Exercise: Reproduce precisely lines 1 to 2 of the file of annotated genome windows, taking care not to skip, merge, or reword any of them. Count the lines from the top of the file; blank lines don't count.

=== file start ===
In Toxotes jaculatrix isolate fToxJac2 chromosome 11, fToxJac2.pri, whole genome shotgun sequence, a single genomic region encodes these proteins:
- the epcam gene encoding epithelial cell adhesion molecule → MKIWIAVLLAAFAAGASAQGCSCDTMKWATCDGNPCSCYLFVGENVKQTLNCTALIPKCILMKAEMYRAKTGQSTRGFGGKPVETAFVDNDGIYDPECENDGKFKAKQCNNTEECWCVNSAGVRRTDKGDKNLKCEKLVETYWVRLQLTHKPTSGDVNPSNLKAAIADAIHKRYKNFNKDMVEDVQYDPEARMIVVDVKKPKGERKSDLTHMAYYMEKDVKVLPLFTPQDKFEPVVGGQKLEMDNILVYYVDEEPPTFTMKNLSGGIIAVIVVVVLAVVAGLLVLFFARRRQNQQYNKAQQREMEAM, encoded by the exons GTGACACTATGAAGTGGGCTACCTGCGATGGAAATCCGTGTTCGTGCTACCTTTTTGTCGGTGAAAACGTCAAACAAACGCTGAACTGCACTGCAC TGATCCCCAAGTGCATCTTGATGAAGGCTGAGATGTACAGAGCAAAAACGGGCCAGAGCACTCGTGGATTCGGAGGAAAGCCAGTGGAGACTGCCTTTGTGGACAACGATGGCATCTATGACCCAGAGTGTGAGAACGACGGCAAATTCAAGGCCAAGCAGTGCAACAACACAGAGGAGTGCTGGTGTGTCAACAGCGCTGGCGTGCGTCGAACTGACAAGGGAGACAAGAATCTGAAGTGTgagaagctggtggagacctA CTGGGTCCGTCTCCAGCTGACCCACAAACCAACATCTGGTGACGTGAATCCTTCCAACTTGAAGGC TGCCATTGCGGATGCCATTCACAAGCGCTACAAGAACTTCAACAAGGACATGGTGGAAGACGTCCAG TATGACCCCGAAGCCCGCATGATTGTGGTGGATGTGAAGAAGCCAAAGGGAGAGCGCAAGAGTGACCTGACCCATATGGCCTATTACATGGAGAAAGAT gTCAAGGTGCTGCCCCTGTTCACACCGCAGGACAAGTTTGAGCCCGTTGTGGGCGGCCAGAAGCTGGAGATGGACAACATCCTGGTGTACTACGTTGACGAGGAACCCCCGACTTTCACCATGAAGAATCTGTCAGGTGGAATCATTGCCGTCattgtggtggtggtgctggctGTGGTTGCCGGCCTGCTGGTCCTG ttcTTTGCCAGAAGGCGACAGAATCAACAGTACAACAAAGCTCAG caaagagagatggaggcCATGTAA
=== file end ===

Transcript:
In Toxotes jaculatrix isolate fToxJac2 chromosome 11, fToxJac2.pri, whole genome shotgun sequence, a single genomic region encodes these proteins:
- the epcam gene encoding epithelial cell adhesion molecule → MKIWIAVLLAAFAAGASAQGCSCDTMKWATCDGNPCSCYLFVGENVKQTLNCTALIPKCILMKAEMYRAKTGQSTRGFGGKPVETAFVDNDGIYDPECENDGKFKAKQCNNTEECWCVNSAGVRRTDKGDKNLKCEKLVETYWVRLQLTHKPTSGDVNPSNLKAAIADAIHKRYKNFNKDMVEDVQYDPEARMIVVDVKKPKGERKSDLTHMAYYMEKDVKVLPLFTPQDKFEPVVGGQKLEMDNILVYYVDEEPPTFTMKNLSGGIIAVIVVVVLAVVAGLLVLFFARRRQNQQYNKAQQREMEAM, encoded by the exons GTGACACTATGAAGTGGGCTACCTGCGATGGAAATCCGTGTTCGTGCTACCTTTTTGTCGGTGAAAACGTCAAACAAACGCTGAACTGCACTGCAC TGATCCCCAAGTGCATCTTGATGAAGGCTGAGATGTACAGAGCAAAAACGGGCCAGAGCACTCGTGGATTCGGAGGAAAGCCAGTGGAGACTGCCTTTGTGGACAACGATGGCATCTATGACCCAGAGTGTGAGAACGACGGCAAATTCAAGGCCAAGCAGTGCAACAACACAGAGGAGTGCTGGTGTGTCAACAGCGCTGGCGTGCGTCGAACTGACAAGGGAGACAAGAATCTGAAGTGTgagaagctggtggagacctA CTGGGTCCGTCTCCAGCTGACCCACAAACCAACATCTGGTGACGTGAATCCTTCCAACTTGAAGGC TGCCATTGCGGATGCCATTCACAAGCGCTACAAGAACTTCAACAAGGACATGGTGGAAGACGTCCAG TATGACCCCGAAGCCCGCATGATTGTGGTGGATGTGAAGAAGCCAAAGGGAGAGCGCAAGAGTGACCTGACCCATATGGCCTATTACATGGAGAAAGAT gTCAAGGTGCTGCCCCTGTTCACACCGCAGGACAAGTTTGAGCCCGTTGTGGGCGGCCAGAAGCTGGAGATGGACAACATCCTGGTGTACTACGTTGACGAGGAACCCCCGACTTTCACCATGAAGAATCTGTCAGGTGGAATCATTGCCGTCattgtggtggtggtgctggctGTGGTTGCCGGCCTGCTGGTCCTG ttcTTTGCCAGAAGGCGACAGAATCAACAGTACAACAAAGCTCAG caaagagagatggaggcCATGTAA